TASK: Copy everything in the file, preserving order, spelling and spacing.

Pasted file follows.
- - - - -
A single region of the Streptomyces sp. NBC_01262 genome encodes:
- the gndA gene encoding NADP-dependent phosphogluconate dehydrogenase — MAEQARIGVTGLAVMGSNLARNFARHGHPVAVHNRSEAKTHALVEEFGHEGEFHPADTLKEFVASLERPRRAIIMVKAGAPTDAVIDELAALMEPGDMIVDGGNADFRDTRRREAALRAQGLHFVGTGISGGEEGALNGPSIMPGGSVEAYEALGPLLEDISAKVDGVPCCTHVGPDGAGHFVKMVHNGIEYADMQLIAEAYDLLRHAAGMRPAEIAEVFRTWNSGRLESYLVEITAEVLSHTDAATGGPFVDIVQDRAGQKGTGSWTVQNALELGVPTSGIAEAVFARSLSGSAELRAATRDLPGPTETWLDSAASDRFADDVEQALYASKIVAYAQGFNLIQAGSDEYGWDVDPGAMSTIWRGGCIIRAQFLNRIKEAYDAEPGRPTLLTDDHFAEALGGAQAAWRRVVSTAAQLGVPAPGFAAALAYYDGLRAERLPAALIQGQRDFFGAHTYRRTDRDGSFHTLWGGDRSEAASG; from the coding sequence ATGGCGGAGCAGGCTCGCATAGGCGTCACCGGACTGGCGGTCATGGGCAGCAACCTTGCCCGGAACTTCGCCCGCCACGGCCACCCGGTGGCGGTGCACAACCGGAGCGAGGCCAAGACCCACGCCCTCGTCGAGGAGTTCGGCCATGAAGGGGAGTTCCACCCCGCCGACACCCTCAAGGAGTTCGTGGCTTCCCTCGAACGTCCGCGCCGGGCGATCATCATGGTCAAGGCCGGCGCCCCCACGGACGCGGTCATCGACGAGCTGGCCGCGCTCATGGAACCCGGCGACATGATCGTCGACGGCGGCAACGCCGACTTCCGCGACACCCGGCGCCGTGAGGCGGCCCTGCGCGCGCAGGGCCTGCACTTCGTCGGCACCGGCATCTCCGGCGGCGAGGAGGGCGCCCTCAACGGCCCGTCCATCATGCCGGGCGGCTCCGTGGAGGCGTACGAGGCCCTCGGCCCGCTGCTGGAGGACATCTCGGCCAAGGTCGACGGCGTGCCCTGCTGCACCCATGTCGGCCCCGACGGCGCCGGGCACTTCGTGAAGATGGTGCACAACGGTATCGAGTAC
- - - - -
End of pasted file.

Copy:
A single region of the Streptomyces sp. NBC_01262 genome encodes:
- the gndA gene encoding NADP-dependent phosphogluconate dehydrogenase — MAEQARIGVTGLAVMGSNLARNFARHGHPVAVHNRSEAKTHALVEEFGHEGEFHPADTLKEFVASLERPRRAIIMVKAGAPTDAVIDELAALMEPGDMIVDGGNADFRDTRRREAALRAQGLHFVGTGISGGEEGALNGPSIMPGGSVEAYEALGPLLEDISAKVDGVPCCTHVGPDGAGHFVKMVHNGIEYADMQLIAEAYDLLRHAAGMRPAEIAEVFRTWNSGRLESYLVEITAEVLSHTDAATGGPFVDIVQDRAGQKGTGSWTVQNALELGVPTSGIAEAVFARSLSGSAELRAATRDLPGPTETWLDSAASDRFADDVEQALYASKIVAYAQGFNLIQAGSDEYGWDVDPGAMSTIWRGGCIIRAQFLNRIKEAYDAEPGRPTLLTDDHFAEALGGAQAAWRRVVSTAAQLGVPAPGFAAALAYYDGLRAERLPAALIQGQRDFFGAHTYRRTDRDGSFHTLWGGDRSEAASG; from the coding sequence ATGGCGGAGCAGGCTCGCATAGGCGTCACCGGACTGGCGGTCATGGGCAGCAACCTTGCCCGGAACTTCGCCCGCCACGGCCACCCGGTGGCGGTGCACAACCGGAGCGAGGCCAAGACCCACGCCCTCGTCGAGGAGTTCGGCCATGAAGGGGAGTTCCACCCCGCCGACACCCTCAAGGAGTTCGTGGCTTCCCTCGAACGTCCGCGCCGGGCGATCATCATGGTCAAGGCCGGCGCCCCCACGGACGCGGTCATCGACGAGCTGGCCGCGCTCATGGAACCCGGCGACATGATCGTCGACGGCGGCAACGCCGACTTCCGCGACACCCGGCGCCGTGAGGCGGCCCTGCGCGCGCAGGGCCTGCACTTCGTCGGCACCGGCATCTCCGGCGGCGAGGAGGGCGCCCTCAACGGCCCGTCCATCATGCCGGGCGGCTCCGTGGAGGCGTACGAGGCCCTCGGCCCGCTGCTGGAGGACATCTCGGCCAAGGTCGACGGCGTGCCCTGCTGCACCCATGTCGGCCCCGACGGCGCCGGGCACTTCGTGAAGATGGTGCACAACGGTATCGAGTAC